05/02/2020 – Passion for Cotton! — auf Deutsch lesen
35th International Cotton Conference Bremen
The “Circular Economy” will be one of the most widely discussed industry subjects at the upcoming International Cotton Conference in Bremen.
In essence, the conference deals with the lifecycle of the natural, renewable raw material cotton in the sense of a circular economy. Following a “cradle to cradle” process, the cycle begins with its natural origin and runs through various processing stations before it is then returned to its biological origin.
As a result of its growing economic and social importance, the subject will be given its own separate, dedicated programme item with the headline “Circular Economy - The Future” on Thursday 26 March.
Panel discussion with top-class participants
There will be a two-hour central panel discussion of the conference led by Simon Ferrigno from Derby, UK. Simon Ferrigno is a well-known specialist in sustainable and organic production systems, author and contributor to various specialist publications.
His discussion partners include Rainer Hengstmann, owner of the consultancy firm Go4More Global from Erlangen, Germany. He believes that any business activity will perform poorly if it disregards the principles of transparency and sustainability. This is due to the high level of market networking and changing regulatory scenarios. From this perspective, it is time to rethink existing business models.
Kjersti Kviseth, Jar, Norway, is the owner of the 2025 design agency. She specialises in lifecycle design and has developed principles for circular design. Here, issues such as upcycling and recycling play a major role. In 2019, she won the Ispo EcoAward for her work.
Rolf Heimann is Chairman of the Hessnatur Foundation, Berlin, Germany and has been active in textile ecology for more than 20 years. He has developed environmentally friendly and biodegradable dying systems and coatings for textiles. The mail order and retail company Hessnatur has been one of the pioneers in the market for sustainable cotton and woollen textiles since it was founded in 1976.
Mary Ankeny is Vice President, Product Development & Implementation Operation at Cotton Incorporated, Cary NC, USA. Among other things, Cotton Incorporated deals with research questions concerning the biodegradability of cotton and other fibres, as well as with the subject of “cotton’s next life” outside of the classic clothing supply chain.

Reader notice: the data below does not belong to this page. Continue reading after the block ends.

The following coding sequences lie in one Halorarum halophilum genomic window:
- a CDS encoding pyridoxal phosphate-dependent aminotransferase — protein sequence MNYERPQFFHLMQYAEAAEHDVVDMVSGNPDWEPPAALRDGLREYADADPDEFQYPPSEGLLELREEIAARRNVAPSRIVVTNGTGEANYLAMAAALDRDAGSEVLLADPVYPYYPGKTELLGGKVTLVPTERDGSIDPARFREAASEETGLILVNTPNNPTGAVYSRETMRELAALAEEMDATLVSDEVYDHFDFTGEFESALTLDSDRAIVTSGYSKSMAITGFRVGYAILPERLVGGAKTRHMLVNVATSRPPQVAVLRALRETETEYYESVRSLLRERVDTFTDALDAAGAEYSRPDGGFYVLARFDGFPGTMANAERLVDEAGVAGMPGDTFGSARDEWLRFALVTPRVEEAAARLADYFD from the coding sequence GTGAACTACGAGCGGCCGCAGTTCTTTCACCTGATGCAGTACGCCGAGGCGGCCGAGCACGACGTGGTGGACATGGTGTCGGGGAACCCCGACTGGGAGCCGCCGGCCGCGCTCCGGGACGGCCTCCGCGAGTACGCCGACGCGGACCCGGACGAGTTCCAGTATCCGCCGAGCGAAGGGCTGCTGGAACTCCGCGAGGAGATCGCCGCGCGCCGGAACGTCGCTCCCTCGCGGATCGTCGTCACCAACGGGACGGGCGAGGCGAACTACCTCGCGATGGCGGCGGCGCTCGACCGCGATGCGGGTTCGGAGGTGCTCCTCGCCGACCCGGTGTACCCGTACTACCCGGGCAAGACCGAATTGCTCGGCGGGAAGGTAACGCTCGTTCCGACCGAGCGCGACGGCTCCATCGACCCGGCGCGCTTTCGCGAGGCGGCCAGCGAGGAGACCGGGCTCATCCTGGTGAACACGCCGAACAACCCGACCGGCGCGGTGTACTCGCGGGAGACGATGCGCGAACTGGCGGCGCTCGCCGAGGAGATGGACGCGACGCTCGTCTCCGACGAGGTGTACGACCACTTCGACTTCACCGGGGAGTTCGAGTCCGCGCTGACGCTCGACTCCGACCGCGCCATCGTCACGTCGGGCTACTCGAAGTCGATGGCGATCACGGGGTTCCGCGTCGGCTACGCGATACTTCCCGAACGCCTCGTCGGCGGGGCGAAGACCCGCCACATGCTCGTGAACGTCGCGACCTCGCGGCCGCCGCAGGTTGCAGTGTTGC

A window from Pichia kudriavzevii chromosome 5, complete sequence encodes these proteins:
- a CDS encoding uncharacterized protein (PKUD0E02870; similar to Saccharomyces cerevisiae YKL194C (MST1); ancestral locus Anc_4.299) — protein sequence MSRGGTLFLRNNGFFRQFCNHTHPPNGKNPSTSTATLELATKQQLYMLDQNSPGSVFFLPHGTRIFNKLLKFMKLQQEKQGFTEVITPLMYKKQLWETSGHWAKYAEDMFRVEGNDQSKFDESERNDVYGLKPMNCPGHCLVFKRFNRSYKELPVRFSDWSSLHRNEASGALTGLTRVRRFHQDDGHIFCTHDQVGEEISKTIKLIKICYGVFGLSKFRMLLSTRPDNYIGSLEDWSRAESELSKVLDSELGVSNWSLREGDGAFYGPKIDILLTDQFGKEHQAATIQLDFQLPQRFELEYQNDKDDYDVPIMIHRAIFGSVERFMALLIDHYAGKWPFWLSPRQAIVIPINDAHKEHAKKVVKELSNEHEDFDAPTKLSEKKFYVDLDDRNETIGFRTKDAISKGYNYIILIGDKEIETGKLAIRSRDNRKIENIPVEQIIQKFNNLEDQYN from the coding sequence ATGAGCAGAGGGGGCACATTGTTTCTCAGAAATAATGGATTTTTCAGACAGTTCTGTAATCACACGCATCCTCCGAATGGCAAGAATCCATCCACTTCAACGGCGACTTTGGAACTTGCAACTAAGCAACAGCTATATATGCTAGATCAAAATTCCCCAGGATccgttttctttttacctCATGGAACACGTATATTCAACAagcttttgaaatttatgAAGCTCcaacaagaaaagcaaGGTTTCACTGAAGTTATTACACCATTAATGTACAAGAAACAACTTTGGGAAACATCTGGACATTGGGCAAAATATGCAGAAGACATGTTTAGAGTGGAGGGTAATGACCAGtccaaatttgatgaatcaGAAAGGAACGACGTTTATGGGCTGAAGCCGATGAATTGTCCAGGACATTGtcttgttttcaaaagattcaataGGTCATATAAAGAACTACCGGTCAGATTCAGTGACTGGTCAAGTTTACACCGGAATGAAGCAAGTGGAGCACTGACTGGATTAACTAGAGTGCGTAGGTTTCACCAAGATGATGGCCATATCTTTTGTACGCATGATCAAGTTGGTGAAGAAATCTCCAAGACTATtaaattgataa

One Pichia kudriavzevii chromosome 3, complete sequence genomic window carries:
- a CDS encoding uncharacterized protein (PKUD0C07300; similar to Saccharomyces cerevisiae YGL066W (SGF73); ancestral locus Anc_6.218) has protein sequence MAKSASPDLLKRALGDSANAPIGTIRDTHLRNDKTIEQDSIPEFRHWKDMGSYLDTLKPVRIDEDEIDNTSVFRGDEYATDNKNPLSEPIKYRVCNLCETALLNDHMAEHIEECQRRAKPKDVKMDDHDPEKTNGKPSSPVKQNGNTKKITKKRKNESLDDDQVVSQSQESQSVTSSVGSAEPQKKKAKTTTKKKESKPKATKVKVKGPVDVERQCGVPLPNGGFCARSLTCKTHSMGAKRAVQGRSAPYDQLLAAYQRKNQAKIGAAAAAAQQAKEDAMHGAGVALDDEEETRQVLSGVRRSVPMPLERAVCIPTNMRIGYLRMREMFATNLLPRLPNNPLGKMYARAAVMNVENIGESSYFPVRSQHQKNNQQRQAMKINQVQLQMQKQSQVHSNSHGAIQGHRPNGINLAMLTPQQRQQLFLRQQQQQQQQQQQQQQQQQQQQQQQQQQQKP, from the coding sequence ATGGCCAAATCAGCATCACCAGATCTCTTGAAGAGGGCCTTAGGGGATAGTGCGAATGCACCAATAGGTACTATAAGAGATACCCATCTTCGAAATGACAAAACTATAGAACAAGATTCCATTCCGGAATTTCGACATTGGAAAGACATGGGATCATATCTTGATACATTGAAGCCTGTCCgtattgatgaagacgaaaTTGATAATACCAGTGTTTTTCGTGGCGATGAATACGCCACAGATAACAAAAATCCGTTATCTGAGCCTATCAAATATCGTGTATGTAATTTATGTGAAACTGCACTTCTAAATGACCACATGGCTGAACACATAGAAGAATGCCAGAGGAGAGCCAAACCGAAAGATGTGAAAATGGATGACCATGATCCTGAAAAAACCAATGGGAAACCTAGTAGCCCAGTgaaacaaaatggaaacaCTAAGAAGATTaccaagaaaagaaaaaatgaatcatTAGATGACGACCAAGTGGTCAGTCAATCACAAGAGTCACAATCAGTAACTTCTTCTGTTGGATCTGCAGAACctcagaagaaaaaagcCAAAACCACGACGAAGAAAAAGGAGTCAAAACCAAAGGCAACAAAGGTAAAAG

Ernst Grimmelt is Managing Partner of spinner and weaver Velener Textil in Velen, Germany. Two years ago, his company developed a product branded as “Wecycled”, in which processed production residues from the spinning and weaving mill are converted back into individual fibres. With the addition of fresh cotton, they can be turned into high quality yarns and fabrics. The result is that leftovers are no longer disposed of unused but processed into new products.
Ecological and economic benefits put to the test
The aim of the panel discussion is to draw a picture of the current situation of the circular economy. In addition to the ecological benefits, it will also question the economic viability of processes. Advantages and disadvantages should become clear. In the context of recycling, chemical and mechanical processes for the production of new products and questions about the biodegradability of fibres and textile products will be discussed. Here, it remains to be stated that cotton, like all cellulose fibres, can be added to the biological cycle without any difficulty due to its rapid biodegradability.
About the International Cotton Conference
The International Cotton Conference Bremen begins for trade visitors on Wednesday, 25 March 2020. The opening keynotes from qualified speakers will deal with the status quo and the challenges of the industry. The subsequent, thematically structured sessions are characterised by top class lectures on industry-related questions along the supply chain. The topic of circular economy and the consideration of the life cycle of cotton, viewed from different perspectives, is a thread running through the programme.
Up to 500 participants from all continents are expected to attend the Cotton Conference, with research and practice equally represented. The 35th International Cotton Conference forms the core of the Bremen Cotton Week. This includes meetings of the various cotton and textile trade associations, as well as the “Sustain” conference, which is taking place in cooperation with the newspaper “Weser-Kurier”.
This year “Sustain” will focus on future issues of the retail trade and its importance for the vitality of inner cities.